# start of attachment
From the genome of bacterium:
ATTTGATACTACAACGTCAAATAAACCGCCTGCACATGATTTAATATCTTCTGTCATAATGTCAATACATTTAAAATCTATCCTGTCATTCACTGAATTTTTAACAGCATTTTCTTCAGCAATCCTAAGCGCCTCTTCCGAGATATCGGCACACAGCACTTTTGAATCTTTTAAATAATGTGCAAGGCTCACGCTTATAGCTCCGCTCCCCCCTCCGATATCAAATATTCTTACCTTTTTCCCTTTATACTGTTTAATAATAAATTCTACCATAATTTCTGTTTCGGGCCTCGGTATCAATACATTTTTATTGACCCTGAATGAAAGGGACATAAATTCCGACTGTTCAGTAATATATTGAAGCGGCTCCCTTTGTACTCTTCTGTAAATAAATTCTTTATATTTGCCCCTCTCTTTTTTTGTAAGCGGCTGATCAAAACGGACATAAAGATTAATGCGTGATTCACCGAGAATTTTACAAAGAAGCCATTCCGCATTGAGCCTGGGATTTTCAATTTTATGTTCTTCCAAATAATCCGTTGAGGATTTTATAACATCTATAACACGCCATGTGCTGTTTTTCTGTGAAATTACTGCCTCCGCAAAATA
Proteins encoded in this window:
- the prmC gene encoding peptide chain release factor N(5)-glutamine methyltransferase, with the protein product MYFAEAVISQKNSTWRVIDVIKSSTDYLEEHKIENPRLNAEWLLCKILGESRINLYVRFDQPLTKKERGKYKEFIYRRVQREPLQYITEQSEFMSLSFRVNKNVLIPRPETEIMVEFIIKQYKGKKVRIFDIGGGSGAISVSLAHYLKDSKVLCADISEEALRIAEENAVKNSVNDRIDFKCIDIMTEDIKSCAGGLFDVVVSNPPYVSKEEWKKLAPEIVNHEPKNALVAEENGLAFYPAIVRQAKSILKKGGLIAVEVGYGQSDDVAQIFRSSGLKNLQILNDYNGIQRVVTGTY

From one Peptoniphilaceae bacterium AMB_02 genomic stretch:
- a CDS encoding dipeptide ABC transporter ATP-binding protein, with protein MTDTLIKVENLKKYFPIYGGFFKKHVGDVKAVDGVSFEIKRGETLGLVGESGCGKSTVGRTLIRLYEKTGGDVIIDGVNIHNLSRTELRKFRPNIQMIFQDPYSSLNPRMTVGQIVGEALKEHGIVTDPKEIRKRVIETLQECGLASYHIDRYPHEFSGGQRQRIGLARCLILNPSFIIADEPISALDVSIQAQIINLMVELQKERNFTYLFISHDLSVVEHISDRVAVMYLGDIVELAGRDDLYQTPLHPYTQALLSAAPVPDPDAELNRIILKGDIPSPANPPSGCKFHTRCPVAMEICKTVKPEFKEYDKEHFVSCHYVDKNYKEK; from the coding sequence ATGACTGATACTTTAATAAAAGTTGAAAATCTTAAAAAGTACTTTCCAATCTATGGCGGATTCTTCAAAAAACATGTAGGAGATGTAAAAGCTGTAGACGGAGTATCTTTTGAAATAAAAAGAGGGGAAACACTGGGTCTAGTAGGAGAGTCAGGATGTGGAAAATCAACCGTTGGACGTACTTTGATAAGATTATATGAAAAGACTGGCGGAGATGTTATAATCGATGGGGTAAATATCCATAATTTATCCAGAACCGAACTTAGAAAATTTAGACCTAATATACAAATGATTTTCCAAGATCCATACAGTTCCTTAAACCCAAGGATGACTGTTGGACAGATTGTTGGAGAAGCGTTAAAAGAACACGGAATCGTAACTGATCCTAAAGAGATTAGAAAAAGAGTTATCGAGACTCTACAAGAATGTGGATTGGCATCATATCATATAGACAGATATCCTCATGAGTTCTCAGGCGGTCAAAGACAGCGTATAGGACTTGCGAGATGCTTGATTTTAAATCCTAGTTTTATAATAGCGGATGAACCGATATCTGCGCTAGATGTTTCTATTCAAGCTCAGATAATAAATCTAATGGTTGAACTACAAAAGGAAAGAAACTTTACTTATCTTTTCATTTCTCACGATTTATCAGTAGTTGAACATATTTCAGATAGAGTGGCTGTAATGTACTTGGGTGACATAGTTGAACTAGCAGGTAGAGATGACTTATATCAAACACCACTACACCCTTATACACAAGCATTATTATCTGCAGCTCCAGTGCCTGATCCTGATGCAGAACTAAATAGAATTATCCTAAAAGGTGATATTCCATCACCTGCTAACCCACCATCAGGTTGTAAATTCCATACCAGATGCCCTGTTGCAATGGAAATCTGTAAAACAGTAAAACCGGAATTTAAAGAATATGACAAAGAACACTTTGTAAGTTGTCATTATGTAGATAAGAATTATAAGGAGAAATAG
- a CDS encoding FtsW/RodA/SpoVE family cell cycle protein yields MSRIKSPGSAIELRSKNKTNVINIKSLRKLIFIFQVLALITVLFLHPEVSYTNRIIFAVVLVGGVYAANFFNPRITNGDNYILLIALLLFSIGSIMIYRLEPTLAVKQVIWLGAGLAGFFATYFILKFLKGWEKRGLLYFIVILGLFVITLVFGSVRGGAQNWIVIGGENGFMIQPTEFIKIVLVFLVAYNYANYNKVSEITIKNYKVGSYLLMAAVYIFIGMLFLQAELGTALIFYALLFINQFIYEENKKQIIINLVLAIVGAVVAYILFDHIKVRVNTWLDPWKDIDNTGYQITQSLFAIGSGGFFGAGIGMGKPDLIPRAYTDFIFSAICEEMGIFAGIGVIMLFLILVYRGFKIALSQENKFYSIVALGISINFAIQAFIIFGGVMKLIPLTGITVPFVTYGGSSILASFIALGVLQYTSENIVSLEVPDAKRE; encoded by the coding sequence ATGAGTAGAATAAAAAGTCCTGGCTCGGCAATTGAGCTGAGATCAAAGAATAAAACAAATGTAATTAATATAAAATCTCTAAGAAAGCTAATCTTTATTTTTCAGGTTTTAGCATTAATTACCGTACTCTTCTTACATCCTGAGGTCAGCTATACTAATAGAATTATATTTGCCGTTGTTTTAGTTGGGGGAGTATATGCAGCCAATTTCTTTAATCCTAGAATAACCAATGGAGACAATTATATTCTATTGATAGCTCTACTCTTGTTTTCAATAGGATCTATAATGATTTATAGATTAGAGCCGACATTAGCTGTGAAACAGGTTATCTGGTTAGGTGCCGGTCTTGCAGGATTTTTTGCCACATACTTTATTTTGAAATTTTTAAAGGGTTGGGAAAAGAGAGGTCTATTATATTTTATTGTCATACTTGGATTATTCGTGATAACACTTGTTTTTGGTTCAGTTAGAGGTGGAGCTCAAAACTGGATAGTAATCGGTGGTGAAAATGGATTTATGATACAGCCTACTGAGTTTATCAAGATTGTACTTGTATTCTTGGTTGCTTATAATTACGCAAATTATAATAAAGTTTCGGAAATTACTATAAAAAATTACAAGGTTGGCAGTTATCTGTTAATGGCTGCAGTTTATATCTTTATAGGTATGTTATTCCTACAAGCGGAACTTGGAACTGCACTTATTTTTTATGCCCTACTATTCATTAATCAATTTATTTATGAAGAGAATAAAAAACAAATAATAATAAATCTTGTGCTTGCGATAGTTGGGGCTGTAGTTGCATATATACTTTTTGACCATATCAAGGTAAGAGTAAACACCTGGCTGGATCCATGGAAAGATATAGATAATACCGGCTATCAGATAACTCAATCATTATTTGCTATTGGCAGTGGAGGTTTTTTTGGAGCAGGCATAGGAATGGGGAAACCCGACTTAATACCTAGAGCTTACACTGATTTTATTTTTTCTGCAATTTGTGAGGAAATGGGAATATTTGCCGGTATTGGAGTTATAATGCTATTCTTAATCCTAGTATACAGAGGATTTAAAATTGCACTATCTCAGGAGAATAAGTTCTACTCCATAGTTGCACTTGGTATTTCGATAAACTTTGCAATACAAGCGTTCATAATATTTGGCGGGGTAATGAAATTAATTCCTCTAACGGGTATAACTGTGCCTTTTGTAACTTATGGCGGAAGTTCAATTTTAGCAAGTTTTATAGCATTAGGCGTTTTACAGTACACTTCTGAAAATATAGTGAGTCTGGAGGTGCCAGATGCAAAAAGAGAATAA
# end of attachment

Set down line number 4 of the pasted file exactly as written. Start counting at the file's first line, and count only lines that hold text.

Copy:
- the prmC gene encoding peptide chain release factor N(5)-glutamine methyltransferase, with the protein product MYFAEAVISQKNSTWRVIDVIKSSTDYLEEHKIENPRLNAEWLLCKILGESRINLYVRFDQPLTKKERGKYKEFIYRRVQREPLQYITEQSEFMSLSFRVNKNVLIPRPETEIMVEFIIKQYKGKKVRIFDIGGGSGAISVSLAHYLKDSKVLCADISEEALRIAEENAVKNSVNDRIDFKCIDIMTEDIKSCAGGLFDVVVSNPPYVSKEEWKKLAPEIVNHEPKNALVAEENGLAFYPAIVRQAKSILKKGGLIAVEVGYGQSDDVAQIFRSSGLKNLQILNDYNGIQRVVTGTY